There was a particular direction to his train of thought here which had to do with his professional dissatisfaction and frustration in treating patients with syphilis. The difficulty faced by physicians in treating this disease at that time revolved around the toxic dose-related side effects of the anti-syphilitic drugs, which then were mercury and arsenic salts. Doses of these high enough to kill the spirochetes within the CNS tissue of luetic patients were often at one and the same time toxic to the general constitutions of these patients. Dr. Perez reasoned that if there could be a better assimilation or a potentiation due to the insulin, it might be possible to use lower doses of the medications.
To test this hypothesis, he first experimented with dogs, trying to increase the intra-CNS concentrations of parenterally administered mercury and arsenic salts. In his experiment, which was published in the June, 1938, edition of Revista Medica Militar El] in
From this experiment, Dr. Perez concluded that insulin had somehow permitted the blood-brain barrier to be breached. He saw that insulin had caused a certain opening of the cell membranes of this tissue – brain and this to substances other than Simply glucose. Commenting on this, Dr. Perez said, “It is quite possible that a particular advidity of the cells for glucose sets in at that very same time, so that if any substance is added to the glucose which is injected into the blood, such a substance can penetrate more readily than when the hormonal disequilibrium created by the insulin does not exist.”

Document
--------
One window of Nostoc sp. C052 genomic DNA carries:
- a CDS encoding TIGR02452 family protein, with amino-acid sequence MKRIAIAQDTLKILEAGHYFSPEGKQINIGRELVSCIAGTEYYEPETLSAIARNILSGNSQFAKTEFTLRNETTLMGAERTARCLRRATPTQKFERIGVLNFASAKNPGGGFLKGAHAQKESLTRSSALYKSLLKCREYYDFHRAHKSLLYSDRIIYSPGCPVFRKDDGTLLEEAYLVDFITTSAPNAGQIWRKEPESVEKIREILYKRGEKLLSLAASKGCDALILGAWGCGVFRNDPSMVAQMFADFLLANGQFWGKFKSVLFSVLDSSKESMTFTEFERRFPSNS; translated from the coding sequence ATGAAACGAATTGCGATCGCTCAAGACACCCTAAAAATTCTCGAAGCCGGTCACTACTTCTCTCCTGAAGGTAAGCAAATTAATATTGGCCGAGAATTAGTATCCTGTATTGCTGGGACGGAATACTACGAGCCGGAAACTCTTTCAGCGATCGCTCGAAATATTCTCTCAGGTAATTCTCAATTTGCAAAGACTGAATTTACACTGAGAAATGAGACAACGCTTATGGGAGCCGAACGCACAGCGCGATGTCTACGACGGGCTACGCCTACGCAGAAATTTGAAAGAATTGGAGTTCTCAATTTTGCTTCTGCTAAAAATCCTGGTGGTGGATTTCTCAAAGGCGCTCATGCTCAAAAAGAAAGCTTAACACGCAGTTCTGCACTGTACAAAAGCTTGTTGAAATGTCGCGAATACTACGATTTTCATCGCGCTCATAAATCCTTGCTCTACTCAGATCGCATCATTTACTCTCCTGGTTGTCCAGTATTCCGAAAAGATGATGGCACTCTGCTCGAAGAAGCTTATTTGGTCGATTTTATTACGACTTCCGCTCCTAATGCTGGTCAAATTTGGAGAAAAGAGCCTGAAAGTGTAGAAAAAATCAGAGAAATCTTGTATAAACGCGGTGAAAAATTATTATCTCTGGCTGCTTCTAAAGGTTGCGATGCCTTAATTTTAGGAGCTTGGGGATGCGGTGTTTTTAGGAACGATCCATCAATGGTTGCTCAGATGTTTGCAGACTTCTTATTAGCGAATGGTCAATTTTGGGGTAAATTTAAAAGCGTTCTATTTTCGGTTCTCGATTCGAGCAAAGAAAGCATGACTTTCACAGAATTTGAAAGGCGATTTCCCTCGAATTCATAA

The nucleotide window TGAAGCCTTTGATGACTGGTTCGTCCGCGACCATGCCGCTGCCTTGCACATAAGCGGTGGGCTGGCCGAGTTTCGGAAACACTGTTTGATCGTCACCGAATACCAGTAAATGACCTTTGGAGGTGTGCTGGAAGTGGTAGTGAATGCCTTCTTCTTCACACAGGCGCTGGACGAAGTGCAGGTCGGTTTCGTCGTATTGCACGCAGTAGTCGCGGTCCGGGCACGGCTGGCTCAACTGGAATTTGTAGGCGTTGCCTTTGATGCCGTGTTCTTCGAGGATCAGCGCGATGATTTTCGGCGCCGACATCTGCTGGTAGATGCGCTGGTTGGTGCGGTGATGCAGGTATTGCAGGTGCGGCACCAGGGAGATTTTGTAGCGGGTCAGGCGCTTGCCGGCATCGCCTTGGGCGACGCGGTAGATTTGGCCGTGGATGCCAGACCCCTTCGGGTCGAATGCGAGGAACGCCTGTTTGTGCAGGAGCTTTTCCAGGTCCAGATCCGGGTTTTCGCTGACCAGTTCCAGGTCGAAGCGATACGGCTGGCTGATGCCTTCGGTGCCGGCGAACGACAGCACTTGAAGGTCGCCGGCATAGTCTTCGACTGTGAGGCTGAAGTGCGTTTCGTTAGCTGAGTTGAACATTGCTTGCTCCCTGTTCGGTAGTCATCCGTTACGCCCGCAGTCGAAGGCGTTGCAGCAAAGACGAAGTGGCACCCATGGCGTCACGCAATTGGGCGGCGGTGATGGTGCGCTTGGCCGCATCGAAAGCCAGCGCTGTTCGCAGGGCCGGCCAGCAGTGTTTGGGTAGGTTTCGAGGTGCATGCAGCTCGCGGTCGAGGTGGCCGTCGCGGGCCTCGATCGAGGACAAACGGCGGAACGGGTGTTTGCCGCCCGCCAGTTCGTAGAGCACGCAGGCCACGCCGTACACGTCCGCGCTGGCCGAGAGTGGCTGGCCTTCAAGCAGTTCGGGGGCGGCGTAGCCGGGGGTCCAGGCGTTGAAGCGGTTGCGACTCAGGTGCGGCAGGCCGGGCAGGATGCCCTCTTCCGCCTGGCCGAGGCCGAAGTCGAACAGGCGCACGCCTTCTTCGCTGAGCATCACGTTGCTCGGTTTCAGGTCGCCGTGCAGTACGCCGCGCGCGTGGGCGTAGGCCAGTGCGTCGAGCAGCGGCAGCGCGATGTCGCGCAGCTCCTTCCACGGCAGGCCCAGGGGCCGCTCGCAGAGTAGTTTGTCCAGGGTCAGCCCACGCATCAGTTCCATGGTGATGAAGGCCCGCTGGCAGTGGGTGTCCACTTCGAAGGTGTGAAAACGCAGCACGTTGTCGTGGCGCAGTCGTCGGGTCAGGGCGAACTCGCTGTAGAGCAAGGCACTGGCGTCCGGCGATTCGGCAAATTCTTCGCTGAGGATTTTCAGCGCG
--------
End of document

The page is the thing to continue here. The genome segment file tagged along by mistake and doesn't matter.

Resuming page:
The first clinical applications of the insulin potentiation therapy were remarkably successful. They involved cases of syphilis – some being very advanced cases of tertiary neurosyphilis. Encouraged by these, Dr. Perez proceeded to apply the principles of his therapy to more and more different diseases – relying on the insulin to potentiate those conventional allopathic medications customarily used to treat these other different diseases. With this practice Dr. Perez continued to experience similar remarkably successful results in cases of arthritis, asthma, colitis, etc. In 1947 he developed his first successful protocol for treating a case of cancer with the therapy.